Operation Recovery

devastation is difficult to comprehend. Here members of the Katrina
Task Force, along with members of the American Society of Civil
Engineers and U.S. Army Corps of Engineers, assess the damage caused by
a barge which was swept overland by the flood.
(View larger image)
New Orleans' Industrial Canal a portion of the floodwall was overturned
and flattened. Its steel-pile anchors, originally embedded into the
levee top, were hurled back by the storm surge, allowing water to flood
the city's Lower Ninth Ward.
(View larger image)
Prof. Robert Bea taking notes while examining a failed floodwall.
During a week's time the team surveyed a large portion of New Orleans'
370-mile-long levee system.
(View larger image)
(Photographs by Rune Storesund)

bulldozers cleared away debris in New Orleans earlier this month, a
team of researchers from CITRIS’s Katrina Recovery Task Force (KRTF)
was racing ahead of construction crews, gathering vital data on what
went wrong before it disappeared for good.

“It was a rush.
We would come to a site and would figure out what had happened. Two
hours later, bulldozers had covered the critical information. In some
cases, if we hadn’t gotten there first, those sites would have been
mysterious perhaps forever. So it was a very urgent task,” recalls UC
Berkeley civil and environmental engineering professor Raymond Seed of
the trip.

This urgent fact-finding mission is just one of
several efforts that’s already been launched by the newly formed task
force. CITRIS has brought together academics whose expertise ranges
from organizational behavior to offshore oil infrastructure and
vulnerabilities in levees. Their goals range from studying what went
wrong in New Orleans to providing immediate and long-term assistance as
the storm-afflicted Gulf Coast region plans and builds its new
infrastructure. As was the case during the hurricane itself, speed has
proven critical to making a difference.

Realizing it was
important to act fast, CITRIS Director Shankar Sastry called for an
emergency town hall meeting on Sept. 8. With the chaotic aftermath of
Katrina still playing out live on television, professors from UC
Berkeley and UC Merced shared their expertise over a live video link
and began forming a plan for immediate action. In early October, two
fact-finding teams were deployed to New Orleans for a week at a time
with seed funding from CITRIS and the National Science Foundation.
There they gathered data alongside the Army Corps of Engineers and
other researchers—and often just in the nick of time–offered advice on
immediate problems and planned for ongoing collaboration.

Civil and Environmental Engineering Professor and task force member
Robert Bea, who along with Professor John Radke is leading the task
force’s study of the offshore and coastal infrastructure, the visit was
personal as well as professional. Bea, who’s worked for the Army Corps
of Engineers, Shell, and Bechtel on pipeline infrastructure, lost his
home in 1965’s to Hurricane Betsy. He describes his visit to New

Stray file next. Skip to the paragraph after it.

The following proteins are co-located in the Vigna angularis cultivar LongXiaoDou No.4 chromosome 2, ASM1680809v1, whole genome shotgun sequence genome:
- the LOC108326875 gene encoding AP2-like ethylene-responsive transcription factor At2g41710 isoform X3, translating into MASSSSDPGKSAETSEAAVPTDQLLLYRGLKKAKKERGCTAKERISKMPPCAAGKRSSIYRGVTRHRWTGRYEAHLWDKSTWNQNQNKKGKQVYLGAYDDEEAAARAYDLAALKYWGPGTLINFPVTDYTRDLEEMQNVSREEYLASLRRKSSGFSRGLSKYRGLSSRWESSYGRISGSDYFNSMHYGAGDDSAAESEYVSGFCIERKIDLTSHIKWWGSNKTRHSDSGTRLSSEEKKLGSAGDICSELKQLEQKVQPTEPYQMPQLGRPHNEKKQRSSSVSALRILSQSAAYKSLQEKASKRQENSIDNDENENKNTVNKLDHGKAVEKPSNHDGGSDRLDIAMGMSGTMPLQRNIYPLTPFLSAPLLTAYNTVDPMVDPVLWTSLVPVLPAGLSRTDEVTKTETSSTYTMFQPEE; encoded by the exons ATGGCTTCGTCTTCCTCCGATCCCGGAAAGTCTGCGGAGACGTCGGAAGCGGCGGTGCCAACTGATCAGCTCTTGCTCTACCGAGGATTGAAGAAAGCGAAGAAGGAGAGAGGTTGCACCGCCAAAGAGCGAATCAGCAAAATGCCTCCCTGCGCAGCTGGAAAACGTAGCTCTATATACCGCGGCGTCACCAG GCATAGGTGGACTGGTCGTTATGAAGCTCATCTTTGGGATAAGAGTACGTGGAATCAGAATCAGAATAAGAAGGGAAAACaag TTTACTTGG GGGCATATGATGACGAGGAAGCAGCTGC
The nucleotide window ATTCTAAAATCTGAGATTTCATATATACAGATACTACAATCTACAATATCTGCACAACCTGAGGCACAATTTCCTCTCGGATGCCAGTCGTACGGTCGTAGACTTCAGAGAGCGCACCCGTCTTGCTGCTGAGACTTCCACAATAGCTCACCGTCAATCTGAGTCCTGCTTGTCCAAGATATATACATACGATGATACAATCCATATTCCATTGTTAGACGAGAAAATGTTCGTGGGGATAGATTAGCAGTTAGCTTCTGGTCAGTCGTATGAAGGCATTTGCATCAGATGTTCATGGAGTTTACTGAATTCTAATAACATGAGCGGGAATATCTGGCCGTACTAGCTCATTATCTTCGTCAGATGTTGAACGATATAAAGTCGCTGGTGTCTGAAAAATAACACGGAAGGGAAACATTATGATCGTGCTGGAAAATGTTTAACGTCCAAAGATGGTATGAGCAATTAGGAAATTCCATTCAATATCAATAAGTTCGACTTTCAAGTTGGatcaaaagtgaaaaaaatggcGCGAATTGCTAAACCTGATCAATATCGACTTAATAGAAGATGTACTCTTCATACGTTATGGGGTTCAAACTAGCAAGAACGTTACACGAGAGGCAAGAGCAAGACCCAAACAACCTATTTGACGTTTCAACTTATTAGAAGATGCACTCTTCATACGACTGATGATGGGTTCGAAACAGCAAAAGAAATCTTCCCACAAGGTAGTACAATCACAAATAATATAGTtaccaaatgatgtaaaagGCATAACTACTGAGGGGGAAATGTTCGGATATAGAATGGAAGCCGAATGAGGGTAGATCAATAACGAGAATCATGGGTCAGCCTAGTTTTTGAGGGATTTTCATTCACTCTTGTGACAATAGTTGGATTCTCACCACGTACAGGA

Orleans with one of the KRTF teams as “déjà vu.”

To avoid
a repeat of recent events, experts need a centralized place where they
can disseminate and share information. To that end, Professor and task
force member John Radke is building a digital library. Radke says the
library will be designed “so that everyone gathering data in the field
could contribute it.” He also plans to build a spatially encoded “map”
of the area, that brings together data from the U. S. Geological
Service, the Multiple Listings Service, and other databases. A similar
tool built by Radke for the 1991 East Bay Hills firestorm has been used
to identify ways to prevent future fires and assess property values and
risks. That disaster killed 25 people and resulted in $1.5 billion in

Of course, there are many aspects of this recent
disaster that don’t neatly fit into a database. As Haas Business School
Professor Karlene Roberts pointed out during the Town Hall meeting:
“This began as a weather problem. It quickly moved to an engineering
problem and then a set of organizational problems.” An expert in
organizational behavior, Roberts is leading the KRTF study of the human
social dynamics such as health care, law enforcement, and evacuation
that played a critical role in the Katrina disaster.

Members of the Katrina Task Force closely inspect a levee failure.
(View larger image)
(Photograph by Rune Storesund)

reform is another major goal of this task force. Seed, for one, is
hoping that the current attention on levees will cause politicians to
rethink how that critical infrastructure is managed in this country.
For example, a levee failure along California’s Sacramento and Delta
levees could result in a mass water shortage in Southern California and
catastrophic damage to the state’s capital. Yet Seed says these and
many others across the country are not adequately maintained.

a very dicey patchwork and we have tenuous situations in most of the
fifty states. I’m going to Washington and a lot of people there are
seeking to know more about this, because in the end how we construct
and design levees and who has oversight over that is a policy issue for
the nation,” Seed says.

While the task force’s immediate
aim is to provide whatever help they can in building a stronger, better
equipped Gulf Coast, it is preventing and reducing the damage from
potential disasters, like a major levee failure in California, that
will sustain their efforts over the long run.

“We envision
a national center for catastrophic risk reduction. The lessons we are
learning here have implications not only for Southern Louisiana but
also California and the rest of the world,” says Bea.


For more information:

For more information on CITRIS’s Katrina Recovery Task Force projects and team members, please visit the Katrina Recovery Task Force web site.